209.—Tower of Earl’s Barton Churchdetails

[Picture: 209.—Tower of Earl’s Barton Church]
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209.—Tower of Earl’s Barton Church, in Earl's Barton, Northamptonshire, England more

towers, churches, anglosaxon remains, saxon england


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209.—Tower of Earl’s Barton Church

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The church in Earl’s Barton, in Northamptonshire, is a work of several periods of our Gothic architecture; but the tower is now universally admitted to be of Saxon construction (Fig. 209). It exhibits many of the peculiarities recognised as the characteristics of this architecture. 1st, We have the “long stone set at the corner, and a short one lying on it”—the long and short work, as it is commonly called (Fig. 201). These early churches and towers sometimes exhibit, inlater portions, the more regular quoined work in remarkable contrast (Fig. 200). 2nd, the tower of Earl’s Barton presents the “sort of rude balustre, such as might be supposed to be copied by a very rough workman by remembrance of a Roman balustre” (Fig. 202). 3rd, It shows the form of the triangular arch, which, as well as the balustre, are to be seen in Anglo-Saxon manuscripts. 4th, It exhibits, “projecting a few inches from the surface of the wall, and running up vertically, narrow ribs, or square-edged strips of stone, bearing, from their position, a rude similarity to pilasters.” (Bloxam’s ‘Gothic Ecclesiastical Architecture.’)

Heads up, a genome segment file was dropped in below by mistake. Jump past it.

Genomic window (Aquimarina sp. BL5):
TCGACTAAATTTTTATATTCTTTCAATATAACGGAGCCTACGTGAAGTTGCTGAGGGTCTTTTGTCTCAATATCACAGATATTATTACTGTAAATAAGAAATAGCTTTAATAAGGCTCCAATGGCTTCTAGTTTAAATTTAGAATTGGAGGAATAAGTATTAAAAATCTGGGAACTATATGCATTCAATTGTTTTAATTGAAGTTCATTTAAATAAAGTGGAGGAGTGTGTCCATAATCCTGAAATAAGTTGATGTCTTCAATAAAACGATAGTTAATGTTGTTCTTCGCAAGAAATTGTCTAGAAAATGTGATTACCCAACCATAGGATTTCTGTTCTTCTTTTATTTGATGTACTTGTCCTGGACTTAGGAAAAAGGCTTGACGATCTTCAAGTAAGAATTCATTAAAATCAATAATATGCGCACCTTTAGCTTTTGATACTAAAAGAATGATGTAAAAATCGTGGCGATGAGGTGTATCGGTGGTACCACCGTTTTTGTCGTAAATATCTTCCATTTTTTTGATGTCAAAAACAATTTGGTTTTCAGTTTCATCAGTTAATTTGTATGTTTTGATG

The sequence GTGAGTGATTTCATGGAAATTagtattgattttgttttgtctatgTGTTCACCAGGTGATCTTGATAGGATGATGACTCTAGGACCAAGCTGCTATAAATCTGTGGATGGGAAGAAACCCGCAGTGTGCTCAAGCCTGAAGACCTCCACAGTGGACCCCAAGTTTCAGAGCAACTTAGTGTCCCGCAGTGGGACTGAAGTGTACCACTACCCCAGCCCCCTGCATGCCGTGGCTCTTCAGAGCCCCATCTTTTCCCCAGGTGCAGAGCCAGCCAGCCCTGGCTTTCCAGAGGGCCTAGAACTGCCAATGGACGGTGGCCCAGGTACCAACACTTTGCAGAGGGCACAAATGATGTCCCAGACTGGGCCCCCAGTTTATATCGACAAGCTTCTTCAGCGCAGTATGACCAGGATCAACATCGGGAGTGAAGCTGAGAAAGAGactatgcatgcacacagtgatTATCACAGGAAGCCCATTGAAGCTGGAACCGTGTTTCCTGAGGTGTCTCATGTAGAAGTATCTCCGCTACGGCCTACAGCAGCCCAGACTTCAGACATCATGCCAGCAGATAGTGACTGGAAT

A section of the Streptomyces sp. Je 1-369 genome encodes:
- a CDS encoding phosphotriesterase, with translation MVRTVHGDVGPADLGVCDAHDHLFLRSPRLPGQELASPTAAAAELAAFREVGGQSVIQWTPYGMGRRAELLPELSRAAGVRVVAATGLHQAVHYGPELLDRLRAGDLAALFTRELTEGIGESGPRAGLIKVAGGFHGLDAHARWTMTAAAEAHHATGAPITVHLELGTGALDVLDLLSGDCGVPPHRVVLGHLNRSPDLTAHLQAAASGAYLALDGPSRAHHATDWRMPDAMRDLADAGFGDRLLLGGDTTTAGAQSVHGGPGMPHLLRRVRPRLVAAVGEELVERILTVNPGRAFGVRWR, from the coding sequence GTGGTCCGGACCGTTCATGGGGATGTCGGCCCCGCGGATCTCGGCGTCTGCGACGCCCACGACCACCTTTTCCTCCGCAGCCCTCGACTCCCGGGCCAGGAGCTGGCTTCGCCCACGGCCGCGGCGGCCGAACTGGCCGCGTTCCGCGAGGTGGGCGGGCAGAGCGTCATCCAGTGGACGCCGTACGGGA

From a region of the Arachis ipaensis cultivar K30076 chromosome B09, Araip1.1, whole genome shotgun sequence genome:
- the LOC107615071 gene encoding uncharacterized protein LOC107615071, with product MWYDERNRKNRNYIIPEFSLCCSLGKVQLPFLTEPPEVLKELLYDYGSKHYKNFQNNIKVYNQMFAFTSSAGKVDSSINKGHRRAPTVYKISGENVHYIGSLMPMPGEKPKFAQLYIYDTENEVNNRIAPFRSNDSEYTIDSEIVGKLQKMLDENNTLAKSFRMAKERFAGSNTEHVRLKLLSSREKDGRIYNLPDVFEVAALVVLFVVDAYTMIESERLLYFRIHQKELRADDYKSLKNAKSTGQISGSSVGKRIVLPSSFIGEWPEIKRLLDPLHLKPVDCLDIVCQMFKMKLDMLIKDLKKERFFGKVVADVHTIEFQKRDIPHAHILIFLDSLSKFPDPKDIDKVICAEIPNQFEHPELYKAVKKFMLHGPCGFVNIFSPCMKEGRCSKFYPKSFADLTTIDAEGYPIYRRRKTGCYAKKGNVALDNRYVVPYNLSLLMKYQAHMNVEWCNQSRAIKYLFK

The writer of the valuable manual we have quoted adds, “the towers of the churches of Earl’s Barton and Barnack, Northamptonshire, and of one of the churches of Barton-upon-Humber, Lincolnshire, are so covered with these narrow projecting strips of stonework, that the surface of the wall appears divided into rudely formed panels.” 5th, The West doorway of this tower of Earl’s Barton, as well as the doorway of Barnack, exhibit something like “a rude imitation of Roman mouldings in the impost and architrave.” The larger openings, such as doorways, of these early churches generally present the semicircular arch; but the smaller, such as windows, often exhibit the triangular arch (Figs. 203, 205).” (p. 62)

Dave Postles has a modern photograph.

The tower is 24 feet on a side [approx. 7.5 meters] on the outside and 16 feet [a little under 5 metres] on a side on the inside, so the walls are about four feet thick near the base The top storey of the tower is probably a more recent addition.

I apologise that the bottom right corner of this image was lost in the fold of the book, where there was a crease.

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138 x 95mm (5.4 x 3.7 inches)

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600 dots per inch



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